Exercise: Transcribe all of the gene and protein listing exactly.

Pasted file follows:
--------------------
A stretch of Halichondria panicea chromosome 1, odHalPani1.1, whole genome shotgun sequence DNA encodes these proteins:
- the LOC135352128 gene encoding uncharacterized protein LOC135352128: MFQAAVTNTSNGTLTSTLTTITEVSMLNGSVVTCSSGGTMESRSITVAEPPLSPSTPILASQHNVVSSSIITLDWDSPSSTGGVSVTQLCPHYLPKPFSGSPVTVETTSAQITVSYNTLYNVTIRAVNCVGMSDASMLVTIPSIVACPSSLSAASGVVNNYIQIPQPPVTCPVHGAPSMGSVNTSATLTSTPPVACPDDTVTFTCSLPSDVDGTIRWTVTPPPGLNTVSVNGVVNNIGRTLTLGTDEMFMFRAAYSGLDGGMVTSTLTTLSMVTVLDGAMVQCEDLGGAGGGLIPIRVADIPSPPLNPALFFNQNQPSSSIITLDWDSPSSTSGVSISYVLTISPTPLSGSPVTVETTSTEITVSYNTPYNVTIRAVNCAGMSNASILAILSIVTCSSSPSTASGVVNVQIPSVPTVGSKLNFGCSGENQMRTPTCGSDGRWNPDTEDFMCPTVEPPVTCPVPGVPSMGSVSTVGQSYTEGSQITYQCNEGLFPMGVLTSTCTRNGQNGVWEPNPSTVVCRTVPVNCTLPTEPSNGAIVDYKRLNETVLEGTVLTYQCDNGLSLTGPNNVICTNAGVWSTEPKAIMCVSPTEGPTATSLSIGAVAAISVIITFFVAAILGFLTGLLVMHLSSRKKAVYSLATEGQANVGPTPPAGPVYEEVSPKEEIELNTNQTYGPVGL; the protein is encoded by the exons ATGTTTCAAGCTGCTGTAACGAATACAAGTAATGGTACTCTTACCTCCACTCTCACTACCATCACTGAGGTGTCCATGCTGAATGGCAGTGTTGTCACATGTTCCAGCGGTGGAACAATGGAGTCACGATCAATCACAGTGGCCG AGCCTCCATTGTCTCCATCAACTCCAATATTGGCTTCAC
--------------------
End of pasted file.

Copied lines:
A stretch of Halichondria panicea chromosome 1, odHalPani1.1, whole genome shotgun sequence DNA encodes these proteins:
- the LOC135352128 gene encoding uncharacterized protein LOC135352128: MFQAAVTNTSNGTLTSTLTTITEVSMLNGSVVTCSSGGTMESRSITVAEPPLSPSTPILASQHNVVSSSIITLDWDSPSSTGGVSVTQLCPHYLPKPFSGSPVTVETTSAQITVSYNTLYNVTIRAVNCVGMSDASMLVTIPSIVACPSSLSAASGVVNNYIQIPQPPVTCPVHGAPSMGSVNTSATLTSTPPVACPDDTVTFTCSLPSDVDGTIRWTVTPPPGLNTVSVNGVVNNIGRTLTLGTDEMFMFRAAYSGLDGGMVTSTLTTLSMVTVLDGAMVQCEDLGGAGGGLIPIRVADIPSPPLNPALFFNQNQPSSSIITLDWDSPSSTSGVSISYVLTISPTPLSGSPVTVETTSTEITVSYNTPYNVTIRAVNCAGMSNASILAILSIVTCSSSPSTASGVVNVQIPSVPTVGSKLNFGCSGENQMRTPTCGSDGRWNPDTEDFMCPTVEPPVTCPVPGVPSMGSVSTVGQSYTEGSQITYQCNEGLFPMGVLTSTCTRNGQNGVWEPNPSTVVCRTVPVNCTLPTEPSNGAIVDYKRLNETVLEGTVLTYQCDNGLSLTGPNNVICTNAGVWSTEPKAIMCVSPTEGPTATSLSIGAVAAISVIITFFVAAILGFLTGLLVMHLSSRKKAVYSLATEGQANVGPTPPAGPVYEEVSPKEEIELNTNQTYGPVGL; the protein is encoded by the exons ATGTTTCAAGCTGCTGTAACGAATACAAGTAATGGTACTCTTACCTCCACTCTCACTACCATCACTGAGGTGTCCATGCTGAATGGCAGTGTTGTCACATGTTCCAGCGGTGGAACAATGGAGTCACGATCAATCACAGTGGCCG AGCCTCCATTGTCTCCATCAACTCCAATATTGGCTTCAC